Clearly, passion's not the only thing they share. It's possible Sony Interactive Entertainment lent its development partner Quantic Dream a hand with the statement, but one would think the PR experts who crafted the Naughty Dog statement would realize how sleazy, insincere, and damning it would be to take a moment when honesty and transparency (or at least the appearance of such) are key, and to be caught cut-and-pasting the same statement someone in the same field used just a few months earlier about awfully similar allegations. And if there is no common PR crisis playbook people are working from, then at least we can add plagiarism to the litany of accusations against Quantic Dream.

As for Naughty Dog, even if its statement was original, it deserves a good long mention in any editorial about how the industry uses "passion" to hand-wave away significant problems. After all, NeoCore faced backlash for the idea of its developers crunching for a few weeks, when Naughty Dog is willing to crunch them for a decade or more.

Uncharted creative director Amy Hennig worked at Naughty Dog for more than 10 years before jumping to Electronic Arts in 2014. A couple years after her departure, she talked about the studio's "notorious" crunch culture, saying she worked more than 80 hours a week the entire time she was there.

"There's people who never go home and see their families. They have children who are growing up without seeing them," Hennig said. "I didn't have my own kids. I chose my career in lots of ways, and I could be single-minded like that. When I was making sacrifices, did it affect my family? Yes, but it was primarily affecting me and I could make that choice. But when I look at other people... I mean, my health really declined, and I had to take care of myself, because it was, like, bad. And there were people who, y'know, collapsed, or had to go and check themselves in somewhere when one of these games were done. Or they got divorced. That's not okay, any of that. None of this is worth that."

"We have to get our act figured out as an industry, and the problem is that the ante keeps getting upped... It's an arms race that is unwinnable and is destroying people."

There may be a reason Naughty Dog thinks pushing Drake past the limits of human endurance makes him a relateable everyman

Getting back to NeoCore, the company claimed its promise to work 90+-hour work weeks was a joke, but as with the Quantic Dream and Naughty Dog invocations of passion, a closer look suggests the studio was instead using it as a shield.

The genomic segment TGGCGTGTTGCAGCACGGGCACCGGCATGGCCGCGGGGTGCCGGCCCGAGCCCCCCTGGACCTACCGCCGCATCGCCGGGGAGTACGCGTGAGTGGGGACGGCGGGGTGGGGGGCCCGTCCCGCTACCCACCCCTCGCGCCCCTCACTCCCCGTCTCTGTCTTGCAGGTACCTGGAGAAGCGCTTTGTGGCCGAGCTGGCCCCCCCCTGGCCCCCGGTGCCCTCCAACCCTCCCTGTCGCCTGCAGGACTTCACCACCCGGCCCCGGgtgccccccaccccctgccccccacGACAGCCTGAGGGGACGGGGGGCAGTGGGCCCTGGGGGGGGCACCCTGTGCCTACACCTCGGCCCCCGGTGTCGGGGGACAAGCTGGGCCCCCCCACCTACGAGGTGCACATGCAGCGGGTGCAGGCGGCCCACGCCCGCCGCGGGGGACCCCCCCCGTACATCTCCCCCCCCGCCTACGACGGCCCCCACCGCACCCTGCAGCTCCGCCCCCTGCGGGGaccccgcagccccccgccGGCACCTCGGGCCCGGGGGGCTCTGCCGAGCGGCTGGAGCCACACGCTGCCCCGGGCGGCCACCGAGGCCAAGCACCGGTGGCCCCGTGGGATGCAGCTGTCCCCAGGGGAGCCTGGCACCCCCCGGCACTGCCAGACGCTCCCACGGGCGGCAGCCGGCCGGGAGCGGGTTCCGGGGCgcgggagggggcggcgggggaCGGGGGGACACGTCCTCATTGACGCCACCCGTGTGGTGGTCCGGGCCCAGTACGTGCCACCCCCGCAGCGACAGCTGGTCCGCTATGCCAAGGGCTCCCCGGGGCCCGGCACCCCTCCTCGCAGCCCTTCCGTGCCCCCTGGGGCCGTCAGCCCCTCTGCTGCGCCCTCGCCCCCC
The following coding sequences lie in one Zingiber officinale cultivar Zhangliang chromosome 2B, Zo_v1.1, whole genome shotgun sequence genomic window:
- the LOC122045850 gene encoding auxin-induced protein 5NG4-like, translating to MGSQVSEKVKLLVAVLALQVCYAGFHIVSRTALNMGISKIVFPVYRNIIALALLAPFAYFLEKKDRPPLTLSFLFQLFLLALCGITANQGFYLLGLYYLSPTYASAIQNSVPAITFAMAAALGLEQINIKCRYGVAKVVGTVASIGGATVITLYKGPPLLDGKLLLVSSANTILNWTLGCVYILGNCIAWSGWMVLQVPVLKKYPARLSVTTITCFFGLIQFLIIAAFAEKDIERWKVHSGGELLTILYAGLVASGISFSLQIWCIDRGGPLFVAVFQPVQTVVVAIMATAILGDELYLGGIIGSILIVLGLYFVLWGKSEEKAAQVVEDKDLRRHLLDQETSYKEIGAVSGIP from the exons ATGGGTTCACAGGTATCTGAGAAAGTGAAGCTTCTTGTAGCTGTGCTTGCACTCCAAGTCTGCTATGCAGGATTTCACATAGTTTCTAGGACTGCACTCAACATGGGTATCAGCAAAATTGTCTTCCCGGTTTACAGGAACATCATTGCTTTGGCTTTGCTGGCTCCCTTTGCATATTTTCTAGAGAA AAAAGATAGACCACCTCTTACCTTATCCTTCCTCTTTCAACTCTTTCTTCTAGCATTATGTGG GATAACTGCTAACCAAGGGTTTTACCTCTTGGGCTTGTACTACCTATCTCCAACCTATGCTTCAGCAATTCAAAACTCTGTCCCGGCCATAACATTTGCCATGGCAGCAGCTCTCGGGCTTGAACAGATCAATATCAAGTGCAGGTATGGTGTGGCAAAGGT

In December, when NeoCore delayed an update, it pledged to have it out on January 10.

"Seriously - we'll release this patch even if the whole company has to spend Christmas and New Year's Eve in the office," Pozsonyi said in the Steam community update.

Last month, when NeoCore said there would be no more new Steam builds until launch because it had to buckle down and crunch to make the then-planned May 11 release date, it emphasized the team's passion (as measured by its willingness to crunch) once again.

"Of course, we still have tons of work to do, and many of us are already pulling 80+ hour weeks, as it usually goes during crunch time," Pozsonyi said.

Considering jokes aren't known for getting funnier the more you tell them, this looks much more like a calculated strategy to mollify the more "passionate" elements of the studio's fanbase whenever NeoCore has the mildest of bad news to break.

Warhammer 40,000: Inquisitor - Martyr has been playable for eight months in Early Access. NeoCore was delaying the final launch for just over three weeks, in order for the PC version to "launch" at the same time as its console counterparts. While a blood sacrifice is very on-brand for Warhammer--Khorne would no doubt approve--it's clearly not called for here, nor is pledging to work your employees into the ground "in return for" something that would be hard to rank as even a minor inconvenience.

The worrying part is that NeoCore's tactic has essentially worked. As mentioned above, player reaction to the promise of overtime was largely civil and understanding. I don't know if that's because NeoCore has just fostered a mostly healthy, reasonable community for Warhammer 40,000: Inquisitor - Martyr, or if it just adapted to the caustic nature of modern fandom and the most effective way to curb the players' toxic passion is to make a show of one's own, pledging to sacrifice developers' health to placate the angry hordes.

And if that's where we are as an industry, it's time to take a step back and re-evaluate the way we talk about passion as an unqualified good. Passion is great within reason, but too often what we're actually celebrating is obsession.

*That was a joke. Did it not seem like a joke? Weird. Definitely a joke, though. Definitely.

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Brendan Sinclair avatar

Brendan Sinclair

Managing Editor

Brendan joined GamesIndustry.biz in 2012. Based in Toronto, Ontario, he was previously senior news editor at GameSpot in the US.